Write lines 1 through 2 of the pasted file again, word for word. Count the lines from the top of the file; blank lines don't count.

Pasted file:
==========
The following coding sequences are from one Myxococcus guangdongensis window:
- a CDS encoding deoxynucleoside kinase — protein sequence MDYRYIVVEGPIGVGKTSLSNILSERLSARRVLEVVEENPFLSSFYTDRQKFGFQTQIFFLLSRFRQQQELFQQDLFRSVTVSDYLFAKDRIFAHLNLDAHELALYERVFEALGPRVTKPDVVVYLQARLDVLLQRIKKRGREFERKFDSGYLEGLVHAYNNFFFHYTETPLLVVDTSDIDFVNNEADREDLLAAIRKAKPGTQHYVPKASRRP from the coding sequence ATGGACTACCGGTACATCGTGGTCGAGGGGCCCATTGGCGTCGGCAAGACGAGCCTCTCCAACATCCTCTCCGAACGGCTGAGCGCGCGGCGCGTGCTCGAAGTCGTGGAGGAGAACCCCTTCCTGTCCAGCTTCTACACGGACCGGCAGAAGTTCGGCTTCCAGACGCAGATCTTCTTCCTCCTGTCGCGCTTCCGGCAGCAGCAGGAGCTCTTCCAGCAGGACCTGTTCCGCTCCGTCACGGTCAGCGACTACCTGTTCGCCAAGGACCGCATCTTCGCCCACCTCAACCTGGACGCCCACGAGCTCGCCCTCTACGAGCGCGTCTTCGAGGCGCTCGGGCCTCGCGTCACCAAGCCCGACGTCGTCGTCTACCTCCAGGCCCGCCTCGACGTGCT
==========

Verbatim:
The following coding sequences are from one Myxococcus guangdongensis window:
- a CDS encoding deoxynucleoside kinase — protein sequence MDYRYIVVEGPIGVGKTSLSNILSERLSARRVLEVVEENPFLSSFYTDRQKFGFQTQIFFLLSRFRQQQELFQQDLFRSVTVSDYLFAKDRIFAHLNLDAHELALYERVFEALGPRVTKPDVVVYLQARLDVLLQRIKKRGREFERKFDSGYLEGLVHAYNNFFFHYTETPLLVVDTSDIDFVNNEADREDLLAAIRKAKPGTQHYVPKASRRP from the coding sequence ATGGACTACCGGTACATCGTGGTCGAGGGGCCCATTGGCGTCGGCAAGACGAGCCTCTCCAACATCCTCTCCGAACGGCTGAGCGCGCGGCGCGTGCTCGAAGTCGTGGAGGAGAACCCCTTCCTGTCCAGCTTCTACACGGACCGGCAGAAGTTCGGCTTCCAGACGCAGATCTTCTTCCTCCTGTCGCGCTTCCGGCAGCAGCAGGAGCTCTTCCAGCAGGACCTGTTCCGCTCCGTCACGGTCAGCGACTACCTGTTCGCCAAGGACCGCATCTTCGCCCACCTCAACCTGGACGCCCACGAGCTCGCCCTCTACGAGCGCGTCTTCGAGGCGCTCGGGCCTCGCGTCACCAAGCCCGACGTCGTCGTCTACCTCCAGGCCCGCCTCGACGTGCT